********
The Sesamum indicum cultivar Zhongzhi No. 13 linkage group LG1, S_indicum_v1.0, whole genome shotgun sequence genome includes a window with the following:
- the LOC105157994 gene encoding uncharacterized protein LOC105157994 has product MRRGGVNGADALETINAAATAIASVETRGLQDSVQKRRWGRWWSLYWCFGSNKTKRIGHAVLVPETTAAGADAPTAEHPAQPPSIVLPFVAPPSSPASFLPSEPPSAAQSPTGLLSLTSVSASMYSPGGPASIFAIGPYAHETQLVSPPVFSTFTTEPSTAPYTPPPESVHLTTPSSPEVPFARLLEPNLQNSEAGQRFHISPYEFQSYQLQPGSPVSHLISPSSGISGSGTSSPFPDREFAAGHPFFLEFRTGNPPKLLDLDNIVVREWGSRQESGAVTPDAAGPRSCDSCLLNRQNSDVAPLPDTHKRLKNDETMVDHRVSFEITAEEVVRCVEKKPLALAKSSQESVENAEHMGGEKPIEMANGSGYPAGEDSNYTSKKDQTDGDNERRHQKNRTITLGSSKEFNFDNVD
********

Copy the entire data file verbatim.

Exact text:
The Sesamum indicum cultivar Zhongzhi No. 13 linkage group LG1, S_indicum_v1.0, whole genome shotgun sequence genome includes a window with the following:
- the LOC105157994 gene encoding uncharacterized protein LOC105157994 has product MRRGGVNGADALETINAAATAIASVETRGLQDSVQKRRWGRWWSLYWCFGSNKTKRIGHAVLVPETTAAGADAPTAEHPAQPPSIVLPFVAPPSSPASFLPSEPPSAAQSPTGLLSLTSVSASMYSPGGPASIFAIGPYAHETQLVSPPVFSTFTTEPSTAPYTPPPESVHLTTPSSPEVPFARLLEPNLQNSEAGQRFHISPYEFQSYQLQPGSPVSHLISPSSGISGSGTSSPFPDREFAAGHPFFLEFRTGNPPKLLDLDNIVVREWGSRQESGAVTPDAAGPRSCDSCLLNRQNSDVAPLPDTHKRLKNDETMVDHRVSFEITAEEVVRCVEKKPLALAKSSQESVENAEHMGGEKPIEMANGSGYPAGEDSNYTSKKDQTDGDNERRHQKNRTITLGSSKEFNFDNVD